While we ended up eating out much more than anticipated, we still got to do some cooking. We actually packed our trusty rice cooker for this trip so we could easily whip up meals. In Costa Rica, like in most other countries, they do not keep eggs refrigerated. (Refrigeration is unnecessary unless the egg’s protective film is compromised by washing it.) They tasted farm fresh and made for some nice egg over rice breakfasts. There was also a local fish monger who did rounds through the neighborhood. We caught up with him one day and got a kilo of fresh tuna that we pan fried up for a few meals. There were great ingredients to cook with, but we also found the local food to be amazing and cheap!
Prior to going to Costa Rica, I had only read that the food there was boring. We always like to do the local thing, so we sought out a small soda the first day we were there. We ordered some casados which are basically a standard lunch/dinner meal that comes with rice, beans, salad, fried plantain, and one type of meat. We got our casados and they were awesome! The beans were well seasoned and delicious, the fish was fresh, the plantains nice and caramelized, and the salad refreshing. On average, we paid $6 for a casado at local sodas including tip! The meals tasted amazing and provided nutrition packed fuel for our adventuring. I could eat casados everyday and we pretty much did.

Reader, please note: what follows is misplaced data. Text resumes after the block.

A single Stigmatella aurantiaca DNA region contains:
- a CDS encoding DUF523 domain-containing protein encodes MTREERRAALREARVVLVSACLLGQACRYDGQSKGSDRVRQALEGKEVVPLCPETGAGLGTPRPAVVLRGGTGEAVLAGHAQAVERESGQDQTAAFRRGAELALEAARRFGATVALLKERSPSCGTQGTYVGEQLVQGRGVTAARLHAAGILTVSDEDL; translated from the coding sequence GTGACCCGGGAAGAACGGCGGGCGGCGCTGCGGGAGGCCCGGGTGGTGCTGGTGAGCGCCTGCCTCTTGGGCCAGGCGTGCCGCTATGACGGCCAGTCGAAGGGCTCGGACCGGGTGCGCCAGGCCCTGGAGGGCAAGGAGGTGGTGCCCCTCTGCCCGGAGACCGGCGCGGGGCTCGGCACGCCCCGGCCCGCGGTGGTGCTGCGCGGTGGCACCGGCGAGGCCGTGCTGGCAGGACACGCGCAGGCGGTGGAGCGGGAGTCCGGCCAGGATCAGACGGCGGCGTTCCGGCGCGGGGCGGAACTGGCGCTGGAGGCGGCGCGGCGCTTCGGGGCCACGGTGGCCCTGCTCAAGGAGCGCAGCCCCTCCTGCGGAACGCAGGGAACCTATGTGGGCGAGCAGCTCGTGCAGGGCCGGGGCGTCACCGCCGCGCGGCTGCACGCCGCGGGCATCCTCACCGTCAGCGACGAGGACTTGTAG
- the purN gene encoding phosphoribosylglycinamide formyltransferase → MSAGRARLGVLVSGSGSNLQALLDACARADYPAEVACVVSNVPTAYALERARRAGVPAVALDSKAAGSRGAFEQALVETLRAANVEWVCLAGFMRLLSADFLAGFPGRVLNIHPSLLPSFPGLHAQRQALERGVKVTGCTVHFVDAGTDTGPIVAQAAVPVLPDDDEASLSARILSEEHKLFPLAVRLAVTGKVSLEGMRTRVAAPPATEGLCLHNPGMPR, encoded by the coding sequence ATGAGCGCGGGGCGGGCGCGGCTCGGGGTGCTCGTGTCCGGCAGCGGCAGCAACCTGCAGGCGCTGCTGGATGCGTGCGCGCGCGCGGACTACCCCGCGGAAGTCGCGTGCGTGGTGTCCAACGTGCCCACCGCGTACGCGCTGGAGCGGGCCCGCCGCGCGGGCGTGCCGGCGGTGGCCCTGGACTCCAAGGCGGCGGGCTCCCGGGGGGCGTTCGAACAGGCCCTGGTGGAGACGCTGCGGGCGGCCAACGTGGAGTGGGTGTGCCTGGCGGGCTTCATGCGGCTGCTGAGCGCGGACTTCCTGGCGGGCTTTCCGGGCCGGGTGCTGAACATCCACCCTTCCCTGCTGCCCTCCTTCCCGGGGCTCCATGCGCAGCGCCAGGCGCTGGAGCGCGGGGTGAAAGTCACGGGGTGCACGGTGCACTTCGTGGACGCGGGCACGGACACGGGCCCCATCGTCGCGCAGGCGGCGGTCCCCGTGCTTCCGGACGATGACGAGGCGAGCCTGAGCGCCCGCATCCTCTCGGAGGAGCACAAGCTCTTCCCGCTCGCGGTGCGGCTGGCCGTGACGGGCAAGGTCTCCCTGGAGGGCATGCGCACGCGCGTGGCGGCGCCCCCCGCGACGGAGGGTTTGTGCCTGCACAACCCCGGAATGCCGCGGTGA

At another soda, Mrs Crazy Kicks ordered a fish casado. We were not sure what kind of fish it was when it came out, but it was amazingly good. With a nice chewy texture and some rich tasty fat on it, this was the BEST fish either of us had ever tasted! Then we hit a big bone in one piece and after double checking the menu realized that Mrs Crazy Kicks had really ordered the pork. Our Spanish could probably use some more work. So yeah. The pork was fucking delicious – the best fish I ever had.